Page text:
Climate change is no longer a future threat: Today, humans and ecosystems are already suffering its impacts, from a dramatic uptick in extreme weather events and catastrophic wildfires to drought, floods and species extinctions.
Yet, despite the grim findings of the latest U.N. Climate Report, UC Berkeley associate adjunct professor and report lead author Patrick Gonzalez expresses a “science-based optimism” about humanity’s ability to cut carbon emissions and limit the worst projected impacts of climate change. The task won’t be easy: Success will require not only the latest technological fixes, but also a fundamental transformation of many of our core societal practices and beliefs.
In a new series, Berkeley News will explore the many ways that UC Berkeley faculty, staff and students are creating innovative climate solutions and implementing them in ways that ensure a more just and equitable future for our planet.
“We are in such an amazing individual and collective squeeze point,” said Erica “Bree” Rosenblum, a professor of environmental science, policy and management at Berkeley. “It’s not easy, it’s not comfortable, and … we don’t get the assurance that it’s all going to have a happy ending. But there is a phenomenal amount of creative potential for change in this moment, because it calls on us to do something differently.”
Many in the campus community are already leaders in climate-related fields. Through news stories, videos, podcasts and profiles, the series will cover their work both on and off campus. Upcoming stories will describe new research on how Indigenous burning helped maintain California’s forests through historical periods of climate variability, a lab in the Central Sierra that monitors how climate change impacts the state’s snowfall and water availability, and a project exploring the potential for geothermal energy storage beneath the campus.
In addition, the series will explore how researchers in many disciplines are working to combat climate misinformation and to initiate the cultural and societal shifts necessary to address climate change. As part of “The Climate Crisis: Justice and Solutions,” the Berkeley Voices podcast will feature a talk with Rosenblum about her work helping students move beyond feeling doom and despair about climate change, so they can stay engaged with environmental and climate research.
‘We cannot address climate change without climate justice’
According to climate consultant Bruce Riordan, who is working with Berkeley leadership to create a brain trust of climate work on campus, there are currently more than 250 researchers, spanning nearly every academic discipline, working on climate-related topics at Berkeley — and the list is growing. Their research includes strategies for climate change mitigation through technology, such as carbon capture and sequestration, sustainable manufacturing and the clean energy transition; and climate change resilience through wildfire reduction, managing our water resources and food systems, and many other methods.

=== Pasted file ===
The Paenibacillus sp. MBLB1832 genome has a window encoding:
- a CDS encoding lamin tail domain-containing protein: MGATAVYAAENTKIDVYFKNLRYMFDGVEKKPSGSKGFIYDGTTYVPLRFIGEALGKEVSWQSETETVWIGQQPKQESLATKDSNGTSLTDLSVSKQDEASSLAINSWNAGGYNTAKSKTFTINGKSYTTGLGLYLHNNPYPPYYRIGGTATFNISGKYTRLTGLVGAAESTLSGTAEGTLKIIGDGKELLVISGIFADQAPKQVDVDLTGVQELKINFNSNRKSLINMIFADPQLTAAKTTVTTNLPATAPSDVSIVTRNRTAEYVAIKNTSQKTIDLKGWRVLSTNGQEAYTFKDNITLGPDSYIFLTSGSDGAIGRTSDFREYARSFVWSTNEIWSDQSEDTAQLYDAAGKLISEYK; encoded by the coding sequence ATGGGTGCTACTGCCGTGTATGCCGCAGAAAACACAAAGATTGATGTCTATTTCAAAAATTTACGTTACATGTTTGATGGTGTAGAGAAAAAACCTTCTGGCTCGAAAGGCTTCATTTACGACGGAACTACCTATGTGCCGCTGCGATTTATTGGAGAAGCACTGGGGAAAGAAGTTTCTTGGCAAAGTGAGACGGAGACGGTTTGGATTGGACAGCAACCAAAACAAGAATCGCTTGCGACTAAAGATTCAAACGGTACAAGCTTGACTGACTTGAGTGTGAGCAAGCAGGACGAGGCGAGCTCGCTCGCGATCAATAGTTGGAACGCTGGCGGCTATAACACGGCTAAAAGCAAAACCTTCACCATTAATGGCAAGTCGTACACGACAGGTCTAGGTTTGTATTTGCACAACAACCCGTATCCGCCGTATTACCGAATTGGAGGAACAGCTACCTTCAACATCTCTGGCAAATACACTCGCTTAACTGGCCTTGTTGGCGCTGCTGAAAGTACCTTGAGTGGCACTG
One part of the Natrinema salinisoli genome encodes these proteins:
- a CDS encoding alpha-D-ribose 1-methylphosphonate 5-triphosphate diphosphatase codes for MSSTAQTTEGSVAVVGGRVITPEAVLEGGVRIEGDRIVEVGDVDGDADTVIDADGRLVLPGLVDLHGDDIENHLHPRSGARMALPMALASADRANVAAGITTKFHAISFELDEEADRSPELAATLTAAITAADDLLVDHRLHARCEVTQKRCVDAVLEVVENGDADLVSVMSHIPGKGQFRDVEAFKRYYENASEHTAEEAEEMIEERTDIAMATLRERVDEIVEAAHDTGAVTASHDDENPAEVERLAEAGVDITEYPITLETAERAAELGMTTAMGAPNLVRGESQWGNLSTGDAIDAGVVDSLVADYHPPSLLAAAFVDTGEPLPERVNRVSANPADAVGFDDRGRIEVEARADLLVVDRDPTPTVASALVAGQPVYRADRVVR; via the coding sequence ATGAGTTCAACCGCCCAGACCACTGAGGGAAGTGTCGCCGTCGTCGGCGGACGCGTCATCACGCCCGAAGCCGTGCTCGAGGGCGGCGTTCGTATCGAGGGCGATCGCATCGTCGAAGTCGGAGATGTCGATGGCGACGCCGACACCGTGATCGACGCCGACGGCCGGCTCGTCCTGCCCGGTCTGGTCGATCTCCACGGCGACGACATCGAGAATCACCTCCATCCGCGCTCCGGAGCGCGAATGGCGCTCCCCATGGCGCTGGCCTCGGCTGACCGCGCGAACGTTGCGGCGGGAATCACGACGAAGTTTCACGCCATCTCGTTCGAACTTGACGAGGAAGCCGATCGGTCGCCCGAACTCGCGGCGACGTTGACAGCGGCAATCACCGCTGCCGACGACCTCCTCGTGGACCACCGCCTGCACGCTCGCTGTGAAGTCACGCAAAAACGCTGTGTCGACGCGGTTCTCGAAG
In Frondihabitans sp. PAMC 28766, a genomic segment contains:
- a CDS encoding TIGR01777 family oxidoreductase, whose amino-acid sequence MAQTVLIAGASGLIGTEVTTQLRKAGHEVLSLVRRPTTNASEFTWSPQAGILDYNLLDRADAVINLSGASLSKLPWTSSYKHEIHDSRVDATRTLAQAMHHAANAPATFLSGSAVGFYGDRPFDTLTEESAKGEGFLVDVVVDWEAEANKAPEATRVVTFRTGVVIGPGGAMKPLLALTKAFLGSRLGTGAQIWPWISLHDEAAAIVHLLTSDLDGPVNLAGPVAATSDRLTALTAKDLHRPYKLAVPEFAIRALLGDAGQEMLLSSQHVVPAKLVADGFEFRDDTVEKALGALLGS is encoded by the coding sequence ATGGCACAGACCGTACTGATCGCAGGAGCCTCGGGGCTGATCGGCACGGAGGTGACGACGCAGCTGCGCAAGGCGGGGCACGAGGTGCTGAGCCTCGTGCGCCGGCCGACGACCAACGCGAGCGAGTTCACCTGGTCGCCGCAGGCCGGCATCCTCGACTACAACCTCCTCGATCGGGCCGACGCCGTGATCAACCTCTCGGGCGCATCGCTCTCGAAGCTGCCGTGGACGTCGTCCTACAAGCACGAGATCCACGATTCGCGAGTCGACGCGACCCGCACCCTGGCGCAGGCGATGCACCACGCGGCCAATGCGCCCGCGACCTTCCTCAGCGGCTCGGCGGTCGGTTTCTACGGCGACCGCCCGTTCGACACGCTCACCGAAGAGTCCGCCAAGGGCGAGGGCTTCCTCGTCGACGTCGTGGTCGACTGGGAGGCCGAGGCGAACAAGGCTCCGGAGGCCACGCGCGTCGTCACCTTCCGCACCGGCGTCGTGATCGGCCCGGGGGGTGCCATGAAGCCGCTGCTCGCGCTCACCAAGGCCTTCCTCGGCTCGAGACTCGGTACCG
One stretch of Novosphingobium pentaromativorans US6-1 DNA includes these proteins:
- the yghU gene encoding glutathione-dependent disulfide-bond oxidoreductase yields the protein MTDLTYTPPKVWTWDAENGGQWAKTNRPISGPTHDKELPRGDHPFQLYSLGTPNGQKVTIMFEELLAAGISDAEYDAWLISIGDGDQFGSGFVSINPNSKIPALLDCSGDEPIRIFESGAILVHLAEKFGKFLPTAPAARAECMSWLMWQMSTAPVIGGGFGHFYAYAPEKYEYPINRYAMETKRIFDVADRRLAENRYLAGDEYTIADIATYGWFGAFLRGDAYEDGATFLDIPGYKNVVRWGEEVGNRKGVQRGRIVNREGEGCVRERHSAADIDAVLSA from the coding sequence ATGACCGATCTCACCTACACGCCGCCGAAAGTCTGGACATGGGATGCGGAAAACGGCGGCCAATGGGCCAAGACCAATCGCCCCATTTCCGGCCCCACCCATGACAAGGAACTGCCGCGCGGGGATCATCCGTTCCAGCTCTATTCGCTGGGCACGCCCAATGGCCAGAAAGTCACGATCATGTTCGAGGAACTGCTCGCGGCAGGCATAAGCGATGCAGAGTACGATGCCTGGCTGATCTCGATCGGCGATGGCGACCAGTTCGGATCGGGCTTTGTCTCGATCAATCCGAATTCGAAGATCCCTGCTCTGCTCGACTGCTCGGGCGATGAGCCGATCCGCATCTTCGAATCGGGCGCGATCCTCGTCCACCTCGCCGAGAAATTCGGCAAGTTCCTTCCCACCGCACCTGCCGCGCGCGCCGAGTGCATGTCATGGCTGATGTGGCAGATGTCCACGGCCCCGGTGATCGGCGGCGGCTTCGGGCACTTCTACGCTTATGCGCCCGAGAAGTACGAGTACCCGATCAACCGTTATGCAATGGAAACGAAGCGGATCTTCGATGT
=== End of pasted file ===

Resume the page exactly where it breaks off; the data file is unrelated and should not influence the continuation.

“Even if we succeed at the most aggressive mitigation strategies, we still need significant investments in resilience to deal with the impacts of climate change in the decades ahead,” said David Ackerly, dean of the Rausser College of Natural Resources.
There are also at least 17 different courses on climate, including an English department offering, “Climate Change Fiction,” known colloquially as “cli fi.” In addition, the first of Berkeley’s new faculty cluster hires has welcomed five early-career professors who are launching innovative research projects on climate equity and environmental justice.
“We cannot address climate change without climate justice,” said Danielle Zoe Rivera, an assistant professor of landscape architecture and environmental planning at Berkeley and a member of the new Climate Equity and Environmental Justice faculty cluster. “If you look at who is emitting the most carbon into the atmosphere versus who is on the receiving end of the worst impacts of climate change, there’s no parity.”
Berkeley has long been a leader in the field of environmental justice, which historically has focused on differential exposure to pollution in front-line communities. However, there is growing recognition of the ways that these environmental inequities may be exacerbated by both the impacts of climate change and the strategies used to address the crisis.
Our series will highlight researchers seeking to understand these inequities and to work with impacted communities to find workable solutions. For example, many in California still lack access to safe drinking water, and ongoing drought and drawdown of groundwater sources will only serve to concentrate common contaminants. An upcoming story will cover how engineers are launching a simple, low-cost system for removing arsenic from drinking water in the Central Valley.
“Disruption does create opportunities for the radical change that we need in this world, but it also has the ability to exacerbate existing injustices,” said Meg Mills-Novoa, an assistant professor of environmental science, policy and management and another member of the faculty cluster. “We need to continue to bring what we learned from the environmental justice movement to bear on how we respond to climate change.”